KBIA also tested flying drones over fire. The drone  performed well during a controlled burn in Kingdom City, Mo. on April 2, 2013, see Flying Through Fire: The Controlled Burn of Tucker Prairie from Jaime Cooke on Vimeo.  The fire coverage is proof of the view espoused by Motherboard.vice.com that drones use will specialize in coverage of stories that involve "the three D’s”—dull, dirty, and dangerous.

Uses could as easily be listed as  "beyond, blazing or ....beautiful."  The program also did a story on Snow Geese at Eagle Bluffs, following the flight of the birds with drones Snow Geese at Eagle Bluffs from KBIA FM on Vimeo.

KBIA's project focused primarily on environmental and agricultural issues, which kept drones usage to rural areas, since the FAA now only allows drones to fly 400 feet from populated areas, where privacy issues may come into play (the FAA will review standards again in 2015).   Evironmental and agricultural beats also benefit from the aerial views and remote access that drones are useful for. The experiment  anticipates key uses of drones in replacing expensive heliocopter and pilot teams.

Key uses for drones in the future include:

•  Coverage of weather

•  Coverage natural disasters such as fires, volcanic eruptions, hurricanes and earthquakes where access is limited

•  investigative reporting for environmental pollutants on private or otherwise inaccessible land

•   Coverage of global warming issues where access is limited 

See also content produced by the project is shown on its website, as well as the KBIA website.


Pham said one of his goals with starting the drone project now was showing the benefits of the technology before it is dismissed by skeptics or those concerned about privacy issues. 

"I'm a little worried that a lot of the entities are trying to nip this in the bud before they realize what they're going to give  up," he said.

A current Congressional bill, which is awaiting presidential signature, says the Federal Aviation Authority must open the nation's airways to drones by Sept. 30, 2015. Currently, drones are restricted by the FAA from flying at certain altitudes.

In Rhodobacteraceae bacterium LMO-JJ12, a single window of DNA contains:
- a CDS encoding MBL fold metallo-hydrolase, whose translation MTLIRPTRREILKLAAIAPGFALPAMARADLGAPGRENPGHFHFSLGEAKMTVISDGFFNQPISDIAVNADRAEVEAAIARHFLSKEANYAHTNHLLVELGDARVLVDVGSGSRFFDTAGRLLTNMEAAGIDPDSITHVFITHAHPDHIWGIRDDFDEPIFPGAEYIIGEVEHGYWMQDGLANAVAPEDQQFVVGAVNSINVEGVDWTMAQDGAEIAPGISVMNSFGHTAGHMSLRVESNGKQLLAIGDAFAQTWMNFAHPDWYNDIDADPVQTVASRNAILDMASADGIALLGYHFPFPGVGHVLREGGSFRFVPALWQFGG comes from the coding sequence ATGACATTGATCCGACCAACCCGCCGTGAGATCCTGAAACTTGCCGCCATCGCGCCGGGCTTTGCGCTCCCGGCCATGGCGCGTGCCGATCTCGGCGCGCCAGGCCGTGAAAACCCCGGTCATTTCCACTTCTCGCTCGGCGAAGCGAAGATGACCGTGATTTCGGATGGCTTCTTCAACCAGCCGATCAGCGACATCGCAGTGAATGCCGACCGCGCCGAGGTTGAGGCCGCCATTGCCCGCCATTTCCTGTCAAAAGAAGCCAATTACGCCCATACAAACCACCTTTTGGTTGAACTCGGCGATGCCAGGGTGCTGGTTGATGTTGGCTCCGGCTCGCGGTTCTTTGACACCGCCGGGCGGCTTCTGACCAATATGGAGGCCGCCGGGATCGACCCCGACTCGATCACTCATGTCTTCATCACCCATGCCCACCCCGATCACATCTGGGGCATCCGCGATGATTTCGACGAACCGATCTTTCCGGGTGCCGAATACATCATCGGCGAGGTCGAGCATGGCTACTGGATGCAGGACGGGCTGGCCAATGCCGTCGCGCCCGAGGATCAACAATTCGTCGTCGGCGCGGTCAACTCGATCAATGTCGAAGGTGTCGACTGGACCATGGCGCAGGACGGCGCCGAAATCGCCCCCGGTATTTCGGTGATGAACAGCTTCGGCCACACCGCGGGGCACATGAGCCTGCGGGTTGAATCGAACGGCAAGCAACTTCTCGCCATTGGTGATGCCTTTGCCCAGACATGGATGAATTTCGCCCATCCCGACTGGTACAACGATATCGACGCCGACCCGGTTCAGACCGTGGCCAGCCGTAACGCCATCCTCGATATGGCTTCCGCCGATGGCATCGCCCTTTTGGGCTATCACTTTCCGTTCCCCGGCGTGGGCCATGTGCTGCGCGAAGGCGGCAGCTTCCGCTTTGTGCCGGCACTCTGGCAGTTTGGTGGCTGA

Leaders of the drone journalism movement envision a time when news organizations may also use drones them to uncover investigative pieces they may normally not see, such as illegal environmental damage that takes place on corporate-owned or accessed property.

Lessons learned

  • Next time, Pham said he would have practice drones to teach students how to fly. He said the team overestimated people's ability to learn to fly drones.
  • Just like shooting with any other camera, know what you want to get out of the drone with your story. He said the team learned this once they started to look back at the footage they shot. Pham also said different stories require different flying techniques.
  • Support from the university was critical to the program's success and allowed the participants to be open-minded and more imaginative. 
  • Not every drone-produced story has to be a large enterprise story. Some drone stories can have quicker turn-around and a narrower focus. Pham said the project hopes to focus on these types of stories in the future.


  • DJI Drones. The team worked with the most basic DJI model, the 450 drone, which Pham said at times was too unstable to use. There's also the DJI Phantom, which costs between $650-$1,000.
  • Batteries for the drone. Pham says his team doesn't go out without at least four batteries, which cost between $40 to $100 each.
  • A gimbal, which attaches the camera to the drone. Costs about $50.
  • An SLR videocamera to attach to the drone. Models vary.
  • Final Cut Pro to edit the video once it is shot.
  • Vimeo to share videos with listeners.
drones, missouri, pham, Waite, University of missouri, Kbia, drone, grant